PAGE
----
According to Roderic I. Pettigrew, PhD, MD, director of the National Institute of Biomedical Imaging and Bioengineering (NIBIB), the biomedical research landscape is changing to reflect collaboration between the physical sciences and the life sciences, as typified by the synergy now seen between engineering and medicine. The four NIBIB grant projects described throughout this article represent technologically enabled fundamental understanding and discovery, which eventually lead to new preventive and therapeutic methods

The team headed by John C. Gore, PhD, at the Vanderbilt University Institute of Imaging Science, Nashville, Tenn, is studying bioluminescent imaging. Because it is sensitive to both molecular and cellular processes, bioluminescence may serve to link imaging to molecular biology. In the future, tomographic forms of imaging based on bioluminescence may become possible, and bioluminescent imaging might also be combined with MRI and/or other imaging modalities to create powerful new diagnostic tools.

The photoactive reporter gene luciferase can be imaged in living organisms. This property is being used in a mouse model to assess, over time, the progression of angiogenesis. The transgenic mice being used in this research carry the luciferase reporter and a human vascular endothelial growth factor. Living organisms emit visible light through the reaction of a luciferin substrate with molecular oxygen (catalyzed by luciferase). The resulting light is bioluminescence. The emitted light, which is yellow to red, appears as a result of a chemiluminescent reaction that requires none of the optical excitation needed for fluorescence.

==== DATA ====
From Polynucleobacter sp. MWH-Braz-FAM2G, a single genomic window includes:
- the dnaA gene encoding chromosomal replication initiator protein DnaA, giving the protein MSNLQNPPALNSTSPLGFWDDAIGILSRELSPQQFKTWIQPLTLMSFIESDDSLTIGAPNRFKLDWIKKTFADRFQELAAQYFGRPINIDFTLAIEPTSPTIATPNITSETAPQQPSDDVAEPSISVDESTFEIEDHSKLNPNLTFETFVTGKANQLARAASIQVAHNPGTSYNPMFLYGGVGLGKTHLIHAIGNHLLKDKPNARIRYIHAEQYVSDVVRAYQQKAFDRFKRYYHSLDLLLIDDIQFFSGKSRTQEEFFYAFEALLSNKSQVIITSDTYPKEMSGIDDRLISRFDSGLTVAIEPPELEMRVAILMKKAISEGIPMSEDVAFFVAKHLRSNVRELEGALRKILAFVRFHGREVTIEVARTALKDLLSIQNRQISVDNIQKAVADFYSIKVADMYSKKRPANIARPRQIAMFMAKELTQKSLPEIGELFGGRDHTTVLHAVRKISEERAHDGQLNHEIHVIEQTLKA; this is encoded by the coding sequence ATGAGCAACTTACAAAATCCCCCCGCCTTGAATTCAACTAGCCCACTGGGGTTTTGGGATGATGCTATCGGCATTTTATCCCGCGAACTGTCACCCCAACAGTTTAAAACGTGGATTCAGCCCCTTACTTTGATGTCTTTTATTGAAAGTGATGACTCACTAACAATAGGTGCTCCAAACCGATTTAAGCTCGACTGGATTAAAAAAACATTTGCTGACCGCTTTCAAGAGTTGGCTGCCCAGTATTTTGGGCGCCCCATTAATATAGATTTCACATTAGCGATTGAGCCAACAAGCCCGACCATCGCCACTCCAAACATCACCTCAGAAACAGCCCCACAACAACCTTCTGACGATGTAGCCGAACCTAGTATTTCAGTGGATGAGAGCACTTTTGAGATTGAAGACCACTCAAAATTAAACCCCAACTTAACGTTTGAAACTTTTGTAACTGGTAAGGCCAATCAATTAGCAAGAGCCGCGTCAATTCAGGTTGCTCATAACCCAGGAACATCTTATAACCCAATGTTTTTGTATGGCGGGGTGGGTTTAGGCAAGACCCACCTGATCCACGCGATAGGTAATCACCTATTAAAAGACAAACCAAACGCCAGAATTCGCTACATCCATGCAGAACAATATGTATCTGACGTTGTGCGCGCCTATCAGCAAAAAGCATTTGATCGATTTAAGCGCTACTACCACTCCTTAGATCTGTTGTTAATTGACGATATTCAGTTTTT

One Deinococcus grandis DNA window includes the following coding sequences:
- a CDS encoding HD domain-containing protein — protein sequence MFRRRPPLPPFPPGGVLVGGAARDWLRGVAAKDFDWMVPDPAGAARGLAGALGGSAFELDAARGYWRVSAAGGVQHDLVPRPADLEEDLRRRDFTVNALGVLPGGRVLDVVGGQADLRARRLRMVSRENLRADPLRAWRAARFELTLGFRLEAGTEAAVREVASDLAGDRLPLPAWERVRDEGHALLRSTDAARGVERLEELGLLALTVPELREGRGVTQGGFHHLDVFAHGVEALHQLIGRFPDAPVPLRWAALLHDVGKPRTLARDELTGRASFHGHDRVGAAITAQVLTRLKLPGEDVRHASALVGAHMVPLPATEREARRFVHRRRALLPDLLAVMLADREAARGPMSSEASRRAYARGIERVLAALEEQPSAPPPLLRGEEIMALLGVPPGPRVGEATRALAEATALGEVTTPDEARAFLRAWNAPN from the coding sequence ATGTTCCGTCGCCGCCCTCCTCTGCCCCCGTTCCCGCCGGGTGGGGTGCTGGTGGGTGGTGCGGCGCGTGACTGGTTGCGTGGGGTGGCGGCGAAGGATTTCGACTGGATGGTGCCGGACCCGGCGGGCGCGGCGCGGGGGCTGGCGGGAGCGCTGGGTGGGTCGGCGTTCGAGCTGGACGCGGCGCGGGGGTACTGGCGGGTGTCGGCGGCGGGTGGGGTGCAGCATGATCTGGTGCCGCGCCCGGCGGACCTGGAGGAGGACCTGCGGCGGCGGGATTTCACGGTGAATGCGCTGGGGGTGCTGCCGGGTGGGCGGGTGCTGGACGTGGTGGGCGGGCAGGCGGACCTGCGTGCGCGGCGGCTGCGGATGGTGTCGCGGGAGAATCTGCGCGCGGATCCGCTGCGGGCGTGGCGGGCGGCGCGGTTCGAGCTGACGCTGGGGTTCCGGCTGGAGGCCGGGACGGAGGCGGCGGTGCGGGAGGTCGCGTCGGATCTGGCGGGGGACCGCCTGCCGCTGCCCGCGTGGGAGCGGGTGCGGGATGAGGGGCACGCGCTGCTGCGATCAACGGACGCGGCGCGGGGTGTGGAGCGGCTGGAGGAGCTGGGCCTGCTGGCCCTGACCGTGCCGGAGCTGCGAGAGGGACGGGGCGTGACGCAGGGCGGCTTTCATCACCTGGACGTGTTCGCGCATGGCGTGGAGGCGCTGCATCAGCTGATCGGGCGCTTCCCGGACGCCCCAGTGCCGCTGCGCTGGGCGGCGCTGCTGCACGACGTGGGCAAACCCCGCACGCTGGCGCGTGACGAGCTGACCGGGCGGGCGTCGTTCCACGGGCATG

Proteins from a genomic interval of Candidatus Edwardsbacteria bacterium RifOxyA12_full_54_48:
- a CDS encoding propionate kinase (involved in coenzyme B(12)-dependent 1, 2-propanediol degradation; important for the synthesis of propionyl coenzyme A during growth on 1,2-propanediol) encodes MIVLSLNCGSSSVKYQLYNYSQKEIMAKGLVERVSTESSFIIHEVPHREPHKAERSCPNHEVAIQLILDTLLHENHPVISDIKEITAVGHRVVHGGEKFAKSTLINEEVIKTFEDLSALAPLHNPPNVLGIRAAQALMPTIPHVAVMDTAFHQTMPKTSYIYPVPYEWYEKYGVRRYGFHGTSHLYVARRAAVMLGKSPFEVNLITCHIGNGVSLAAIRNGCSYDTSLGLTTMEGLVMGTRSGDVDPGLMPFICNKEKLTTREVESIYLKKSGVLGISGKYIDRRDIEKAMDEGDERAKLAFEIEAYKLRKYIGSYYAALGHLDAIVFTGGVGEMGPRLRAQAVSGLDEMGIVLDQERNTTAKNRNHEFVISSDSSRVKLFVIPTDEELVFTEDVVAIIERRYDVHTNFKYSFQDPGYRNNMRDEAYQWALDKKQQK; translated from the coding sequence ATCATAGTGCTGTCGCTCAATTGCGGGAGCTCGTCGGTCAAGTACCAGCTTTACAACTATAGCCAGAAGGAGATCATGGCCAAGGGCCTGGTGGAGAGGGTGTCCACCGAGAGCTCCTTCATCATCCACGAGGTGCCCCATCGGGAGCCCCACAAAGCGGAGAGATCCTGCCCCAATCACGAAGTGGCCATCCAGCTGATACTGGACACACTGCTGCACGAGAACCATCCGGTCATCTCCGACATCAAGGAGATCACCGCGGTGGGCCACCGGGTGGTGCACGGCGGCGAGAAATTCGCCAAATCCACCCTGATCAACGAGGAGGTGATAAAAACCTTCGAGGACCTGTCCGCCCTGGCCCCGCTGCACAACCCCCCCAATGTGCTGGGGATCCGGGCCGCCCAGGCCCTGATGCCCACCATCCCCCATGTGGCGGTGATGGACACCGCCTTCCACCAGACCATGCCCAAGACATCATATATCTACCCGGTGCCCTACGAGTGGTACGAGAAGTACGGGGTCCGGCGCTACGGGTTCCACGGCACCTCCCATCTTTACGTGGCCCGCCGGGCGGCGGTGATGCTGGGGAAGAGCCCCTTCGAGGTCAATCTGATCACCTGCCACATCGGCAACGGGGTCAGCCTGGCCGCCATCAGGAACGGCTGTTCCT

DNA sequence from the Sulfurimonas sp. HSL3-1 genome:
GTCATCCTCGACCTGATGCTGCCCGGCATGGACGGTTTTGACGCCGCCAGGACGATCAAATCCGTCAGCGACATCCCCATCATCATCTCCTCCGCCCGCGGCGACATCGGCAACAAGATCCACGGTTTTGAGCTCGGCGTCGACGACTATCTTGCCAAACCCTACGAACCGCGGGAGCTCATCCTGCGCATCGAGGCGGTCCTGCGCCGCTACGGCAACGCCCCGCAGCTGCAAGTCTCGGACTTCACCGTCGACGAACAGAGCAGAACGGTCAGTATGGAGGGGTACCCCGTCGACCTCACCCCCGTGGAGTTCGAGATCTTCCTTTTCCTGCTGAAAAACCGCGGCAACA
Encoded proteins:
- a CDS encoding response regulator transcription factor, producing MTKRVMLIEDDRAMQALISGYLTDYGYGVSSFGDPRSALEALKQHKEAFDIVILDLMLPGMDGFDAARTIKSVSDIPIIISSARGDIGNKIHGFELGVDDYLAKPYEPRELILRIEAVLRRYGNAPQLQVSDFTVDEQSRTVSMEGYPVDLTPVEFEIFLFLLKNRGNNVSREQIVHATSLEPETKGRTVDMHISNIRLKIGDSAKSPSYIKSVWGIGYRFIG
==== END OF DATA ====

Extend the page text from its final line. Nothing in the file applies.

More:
In this work, an animal subject under anesthesia is placed before a charge-coupled bioluminescence camera for 3 minutes in order to generate a digital image through photon counting. Imaged over time, mice show an increase in bioluminescence that indicates expression of human vascular endothelial growth factor.